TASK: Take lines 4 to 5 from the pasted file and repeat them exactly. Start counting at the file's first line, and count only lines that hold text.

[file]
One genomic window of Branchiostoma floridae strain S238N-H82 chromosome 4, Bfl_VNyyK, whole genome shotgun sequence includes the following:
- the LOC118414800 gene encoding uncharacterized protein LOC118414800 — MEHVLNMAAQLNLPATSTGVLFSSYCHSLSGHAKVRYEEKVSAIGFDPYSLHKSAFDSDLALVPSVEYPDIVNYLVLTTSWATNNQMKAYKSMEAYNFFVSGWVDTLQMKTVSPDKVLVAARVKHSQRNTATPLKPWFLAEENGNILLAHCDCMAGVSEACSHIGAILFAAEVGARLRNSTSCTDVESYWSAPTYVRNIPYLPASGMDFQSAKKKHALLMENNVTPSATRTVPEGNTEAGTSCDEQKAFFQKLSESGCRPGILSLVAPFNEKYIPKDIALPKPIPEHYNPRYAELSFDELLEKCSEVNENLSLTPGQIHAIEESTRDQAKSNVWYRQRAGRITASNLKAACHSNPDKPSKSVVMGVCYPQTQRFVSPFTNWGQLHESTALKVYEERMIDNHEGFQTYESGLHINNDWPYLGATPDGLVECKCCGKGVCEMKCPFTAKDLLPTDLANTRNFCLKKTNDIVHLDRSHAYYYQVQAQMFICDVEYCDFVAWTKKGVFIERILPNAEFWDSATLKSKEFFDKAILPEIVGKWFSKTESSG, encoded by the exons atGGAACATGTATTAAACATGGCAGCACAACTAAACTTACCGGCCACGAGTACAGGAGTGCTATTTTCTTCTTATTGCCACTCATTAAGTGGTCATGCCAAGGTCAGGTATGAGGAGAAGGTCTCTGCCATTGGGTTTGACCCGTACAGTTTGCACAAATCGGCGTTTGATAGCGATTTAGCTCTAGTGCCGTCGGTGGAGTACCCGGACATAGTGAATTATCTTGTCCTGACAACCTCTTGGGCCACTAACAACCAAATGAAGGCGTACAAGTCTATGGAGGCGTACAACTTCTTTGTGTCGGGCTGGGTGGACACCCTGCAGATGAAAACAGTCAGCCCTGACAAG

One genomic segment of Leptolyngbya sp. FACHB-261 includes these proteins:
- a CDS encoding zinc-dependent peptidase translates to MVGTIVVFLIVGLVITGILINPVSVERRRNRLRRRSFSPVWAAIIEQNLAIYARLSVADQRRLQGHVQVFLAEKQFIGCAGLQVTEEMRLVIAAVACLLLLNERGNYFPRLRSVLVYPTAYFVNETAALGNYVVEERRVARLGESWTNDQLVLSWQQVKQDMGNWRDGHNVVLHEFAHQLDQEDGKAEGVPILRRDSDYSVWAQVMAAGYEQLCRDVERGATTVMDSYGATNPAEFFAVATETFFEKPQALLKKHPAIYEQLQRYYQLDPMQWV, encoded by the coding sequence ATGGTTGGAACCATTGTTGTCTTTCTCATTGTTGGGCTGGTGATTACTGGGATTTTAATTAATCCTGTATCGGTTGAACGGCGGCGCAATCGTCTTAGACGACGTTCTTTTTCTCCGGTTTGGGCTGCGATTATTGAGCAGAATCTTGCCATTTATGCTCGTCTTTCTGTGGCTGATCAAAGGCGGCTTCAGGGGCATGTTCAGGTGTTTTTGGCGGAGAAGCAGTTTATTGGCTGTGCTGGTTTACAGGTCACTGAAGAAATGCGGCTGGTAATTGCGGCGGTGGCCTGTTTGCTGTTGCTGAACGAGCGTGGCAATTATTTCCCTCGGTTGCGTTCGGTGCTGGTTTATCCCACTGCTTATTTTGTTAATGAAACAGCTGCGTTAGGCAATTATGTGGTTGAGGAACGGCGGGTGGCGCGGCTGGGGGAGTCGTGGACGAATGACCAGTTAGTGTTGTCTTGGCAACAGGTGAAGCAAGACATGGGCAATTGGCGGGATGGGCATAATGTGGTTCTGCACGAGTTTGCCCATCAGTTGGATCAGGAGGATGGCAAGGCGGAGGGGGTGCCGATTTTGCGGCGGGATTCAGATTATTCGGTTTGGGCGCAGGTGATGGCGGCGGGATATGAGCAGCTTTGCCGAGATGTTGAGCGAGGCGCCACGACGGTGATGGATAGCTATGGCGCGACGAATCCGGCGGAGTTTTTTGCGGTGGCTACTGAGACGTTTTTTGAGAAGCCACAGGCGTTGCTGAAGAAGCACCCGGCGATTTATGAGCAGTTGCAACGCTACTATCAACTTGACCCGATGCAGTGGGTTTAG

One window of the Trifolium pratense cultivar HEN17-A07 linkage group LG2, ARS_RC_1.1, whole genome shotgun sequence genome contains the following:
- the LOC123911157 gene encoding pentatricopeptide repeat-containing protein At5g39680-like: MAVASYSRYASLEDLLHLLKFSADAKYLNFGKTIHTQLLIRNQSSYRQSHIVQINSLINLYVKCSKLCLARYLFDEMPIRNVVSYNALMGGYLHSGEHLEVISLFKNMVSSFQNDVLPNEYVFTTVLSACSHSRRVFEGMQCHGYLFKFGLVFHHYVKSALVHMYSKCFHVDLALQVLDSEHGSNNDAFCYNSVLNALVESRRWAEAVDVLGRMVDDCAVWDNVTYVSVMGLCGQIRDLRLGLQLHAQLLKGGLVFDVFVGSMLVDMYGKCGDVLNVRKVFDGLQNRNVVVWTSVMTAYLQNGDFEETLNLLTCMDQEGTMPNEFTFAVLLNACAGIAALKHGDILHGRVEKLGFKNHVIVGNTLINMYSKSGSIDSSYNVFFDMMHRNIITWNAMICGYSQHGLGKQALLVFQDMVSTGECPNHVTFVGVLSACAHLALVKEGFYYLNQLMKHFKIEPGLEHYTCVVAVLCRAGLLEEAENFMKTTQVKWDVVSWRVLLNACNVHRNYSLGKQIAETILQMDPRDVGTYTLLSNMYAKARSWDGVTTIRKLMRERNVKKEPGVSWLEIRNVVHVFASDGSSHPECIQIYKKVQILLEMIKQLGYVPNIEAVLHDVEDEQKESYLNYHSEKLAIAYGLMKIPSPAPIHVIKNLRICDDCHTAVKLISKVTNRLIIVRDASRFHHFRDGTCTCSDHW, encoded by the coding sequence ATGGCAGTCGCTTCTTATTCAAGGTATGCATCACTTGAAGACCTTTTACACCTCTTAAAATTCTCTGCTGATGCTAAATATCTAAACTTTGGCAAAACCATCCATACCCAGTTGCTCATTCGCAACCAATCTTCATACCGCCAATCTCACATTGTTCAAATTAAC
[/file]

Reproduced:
- a CDS encoding zinc-dependent peptidase translates to MVGTIVVFLIVGLVITGILINPVSVERRRNRLRRRSFSPVWAAIIEQNLAIYARLSVADQRRLQGHVQVFLAEKQFIGCAGLQVTEEMRLVIAAVACLLLLNERGNYFPRLRSVLVYPTAYFVNETAALGNYVVEERRVARLGESWTNDQLVLSWQQVKQDMGNWRDGHNVVLHEFAHQLDQEDGKAEGVPILRRDSDYSVWAQVMAAGYEQLCRDVERGATTVMDSYGATNPAEFFAVATETFFEKPQALLKKHPAIYEQLQRYYQLDPMQWV, encoded by the coding sequence ATGGTTGGAACCATTGTTGTCTTTCTCATTGTTGGGCTGGTGATTACTGGGATTTTAATTAATCCTGTATCGGTTGAACGGCGGCGCAATCGTCTTAGACGACGTTCTTTTTCTCCGGTTTGGGCTGCGATTATTGAGCAGAATCTTGCCATTTATGCTCGTCTTTCTGTGGCTGATCAAAGGCGGCTTCAGGGGCATGTTCAGGTGTTTTTGGCGGAGAAGCAGTTTATTGGCTGTGCTGGTTTACAGGTCACTGAAGAAATGCGGCTGGTAATTGCGGCGGTGGCCTGTTTGCTGTTGCTGAACGAGCGTGGCAATTATTTCCCTCGGTTGCGTTCGGTGCTGGTTTATCCCACTGCTTATTTTGTTAATGAAACAGCTGCGTTAGGCAATTATGTGGTTGAGGAACGGCGGGTGGCGCGGCTGGGGGAGTCGTGGACGAATGACCAGTTAGTGTTGTCTTGGCAACAGGTGAAGCAAGACATGGGCAATTGGCGGGATGGGCATAATGTGGTTCTGCACGAGTTTGCCCATCAGTTGGATCAGGAGGATGGCAAGGCGGAGGGGGTGCCGATTTTGCGGCGGGATTCAGATTATTCGGTTTGGGCGCAGGTGATGGCGGCGGGATATGAGCAGCTTTGCCGAGATGTTGAGCGAGGCGCCACGACGGTGATGGATAGCTATGGCGCGACGAATCCGGCGGAGTTTTTTGCGGTGGCTACTGAGACGTTTTTTGAGAAGCCACAGGCGTTGCTGAAGAAGCACCCGGCGATTTATGAGCAGTTGCAACGCTACTATCAACTTGACCCGATGCAGTGGGTTTAG

One window of the Trifolium pratense cultivar HEN17-A07 linkage group LG2, ARS_RC_1.1, whole genome shotgun sequence genome contains the following: